Backing out of the apartment’s parking lot, Mr. Hill filled Lilly in on the details of his conversation with Sarah Carrig: “She said that not long after they arrived home from services, Manchu was called by the young woman who came to Jesus last night. Her great grandfather was extremely ill, and she asked for Pastor Manchu to come to their house and be near him if indeed it was her great grandfather’s last hours. Manchu left for their house around midnight, leaving Sarah behind to get some rest. When she awoke this morning, she was greatly disturbed to find out that he hadn’t returned.”
“Bizarre,” Lilly commented. “He looked the picture of health last night. I mean, for a guy like way up the ladder in years.”
“Yeah,” Mr. Hill agreed. “However, he might have been struggling with some disease internally. Or, perhaps, all the excitement got to him last night. The guy could hardly contain his happiness.”
Lilly nodded. “So where are we headed? To Sarah’s or some place else?” She dumped a handful of rice krispies into her mouth. The box of cereal was the handiest breakfast she had been able to snag from the Suns’ kitchen. No utensils were necessary. Only certain body parts were required.
“Not to Sarah’s,” Mr. Hill answered. “I believe the best point to commence this investigation is at great grandfather Mitsubishi’s place. We’ll find out whether or not he arrived; and if so, what went on when he left. Wherever those clues lead, we’ll follow or fly.”
“If only we had wings,” Lilly sighed.
Mr. Hill smiled. “More or less.”
“Do you already have Mitsubishi’s address?” Lilly asked.
“Yes. Sarah sent it to my phone. They live in a fishing village near the mountains a ways from the city.”
“O.K., but couldn’t Sarah just call them?”
“She did. The phone went to voice mail.”
“She called him as well—multiple times. It just rang out. I’m pretty sure she’s trying again even as we speak.”
Mr. Hill and Lilly rode in thoughtful silence for a while longer until suddenly Mr. Hill leaned forward exclaiming, “That looks like a nasty accident up ahead! Wait! Is that–?”
“Manchu’s car?” Lilly interjected. “Yes! Yes, it is!”
The driver in the car behind them beeped furiously at Mr. Hill for slowing down. Mr. Hill deftly swerved out of the lane and parked on the side of the road. He and Lilly got out and approached the scene of the car accident. It appeared as if Manchu had tried to escape the oncoming car but despite the effort, the two collided head on. The front end of both cars were smashed into each other and glass from the decimated headlights was strewn about.
“Excuse me,” Mr. Hill said to the policeman who appeared to be in-charge of the situation. “Can you tell me what went on here?”
The man who had cheeks so sunken that even if he tried to fill them with air they would not puff out, looked at Mr. Hill questioningly. “An auto accident—that happened,” he said.
“O.K. That’s obvious. Can you give me any details?” Mr. Hill asked.
“No,” the man said. He proceeded to give some details anyway. “Looks like the person in this car drove the wrong way.” He pointed to Manchu’s car, then to the other car with his head. “Person in this car drove the right way. Wrong-way driver hit right-way driver’s car. The collision caused the cars to spin around in this awkward position.”
“How do you figure that it was this car coming the wrong way?”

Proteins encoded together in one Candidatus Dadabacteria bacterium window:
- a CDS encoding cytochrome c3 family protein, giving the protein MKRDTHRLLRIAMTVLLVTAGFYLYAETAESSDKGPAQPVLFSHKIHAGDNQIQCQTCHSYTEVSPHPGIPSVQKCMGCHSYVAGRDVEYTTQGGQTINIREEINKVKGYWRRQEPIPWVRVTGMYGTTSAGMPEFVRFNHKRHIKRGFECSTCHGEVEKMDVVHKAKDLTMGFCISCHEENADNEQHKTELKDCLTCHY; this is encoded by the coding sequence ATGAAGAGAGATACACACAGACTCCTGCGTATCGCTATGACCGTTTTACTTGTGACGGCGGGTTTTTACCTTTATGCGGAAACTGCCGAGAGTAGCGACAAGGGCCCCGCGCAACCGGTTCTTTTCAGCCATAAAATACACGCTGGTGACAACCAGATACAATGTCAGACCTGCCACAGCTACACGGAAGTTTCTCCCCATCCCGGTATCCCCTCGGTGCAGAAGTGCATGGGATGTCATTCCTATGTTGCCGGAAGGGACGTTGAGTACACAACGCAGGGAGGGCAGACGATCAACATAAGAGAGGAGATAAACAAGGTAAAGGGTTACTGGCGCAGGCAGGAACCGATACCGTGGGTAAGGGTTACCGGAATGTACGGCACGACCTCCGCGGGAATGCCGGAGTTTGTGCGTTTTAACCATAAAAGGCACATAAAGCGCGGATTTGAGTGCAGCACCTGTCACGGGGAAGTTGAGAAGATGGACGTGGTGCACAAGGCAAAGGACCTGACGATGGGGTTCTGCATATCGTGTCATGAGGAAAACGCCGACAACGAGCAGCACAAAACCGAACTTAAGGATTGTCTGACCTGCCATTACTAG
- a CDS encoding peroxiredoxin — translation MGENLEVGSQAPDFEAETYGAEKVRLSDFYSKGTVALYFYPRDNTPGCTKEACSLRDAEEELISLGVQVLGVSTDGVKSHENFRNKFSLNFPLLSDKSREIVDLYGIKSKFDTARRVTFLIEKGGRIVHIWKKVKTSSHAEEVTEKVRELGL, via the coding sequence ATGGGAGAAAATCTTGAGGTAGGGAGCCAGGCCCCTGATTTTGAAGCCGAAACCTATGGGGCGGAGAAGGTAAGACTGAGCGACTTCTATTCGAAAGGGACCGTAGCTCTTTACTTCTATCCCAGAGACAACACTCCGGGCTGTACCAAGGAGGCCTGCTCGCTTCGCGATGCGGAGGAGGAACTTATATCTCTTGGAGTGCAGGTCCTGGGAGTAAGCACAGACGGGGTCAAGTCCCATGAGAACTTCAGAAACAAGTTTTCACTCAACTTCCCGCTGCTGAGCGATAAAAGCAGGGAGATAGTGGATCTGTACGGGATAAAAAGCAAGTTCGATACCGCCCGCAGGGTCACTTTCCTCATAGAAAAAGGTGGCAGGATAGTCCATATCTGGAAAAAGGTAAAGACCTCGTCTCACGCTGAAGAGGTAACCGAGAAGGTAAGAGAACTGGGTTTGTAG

“I think,” the officer said. “Imagine them spinning. If it was the other car headed the wrong way, they would be in totally different positions.” He waved his arms about wildly as if it was silly. Mr. Hill had doubts about what he was saying. “Perhaps he was drunk and did not have his lights on like a good driver!”
“That isn’t him at all,” Mr. Hill muttered. “Was there any identification in the vehicle?”
“Yes.” The officer called to another officer and spoke to him in Chinese.
He left for his car then returned handing him a plastic bag filled with documentation. “Here,” the first officer said showing the contents.
Mr. Hill took one look at the driver’s license. “Manchu Baltimore Carrig,” he read. “That’s him. Was there any identification in the other car?”
“No,” the police officer answered looking askance. “Besides, what relation are you to him? Who are you?”
“Well, I am a lawyer and a friend of Manchu.”
“And do you practice law in these parts?”
“No. I reside in America. I’m visiting here for Manchu’s sake. That’s why this accident is of such concern to me.”
“Oh, was he having legal troubles?”
“You not eager to speak of his troubles? Why? Sir, you care for friend, Manchu. Then tell me every suspicious wart, or you’ll fall under suspicion.”
Mr. Hill threw his head back and let out a laugh. Lilly couldn’t suppress a smile at the absolute absurdity of the officer’s last words.
“Trying to imply that I am a suspect does not threaten me in the least,” Mr. Hill said resolutely.
The officer responded with a smirk.
“Excuse me,” Lilly said. “I assume no bodies were found in the cars, right?”
The officer’s sunken eyes now rested on her questioningly. “Assumption correct,” he said.
“Come on, Lilly,” Mr. Hill said. He walked closer to the damaged cars and began taking pictures with his phone. Lilly did the same with her phone, but from different angles.
“Please…no contamination of the scene,” the officer said following them around.
“Of course not,” Mr. Hill replied. “But, just in case, this should make you feel better.” He pulled out a pair of leather gloves from his coat pocket, put them on his hands, and resumed taking pictures.
“I think I’ve covered everything,” Lilly said eventually. “Your pictures can serve as backup.”
“So that’s how it’s going to be,” Mr. Hill said, patting her on the back. “Good job, Lilly!” He thanked the officer for his help as they returned to their car. The officer didn’t respond and only called to another officer to get a towing company on the phone.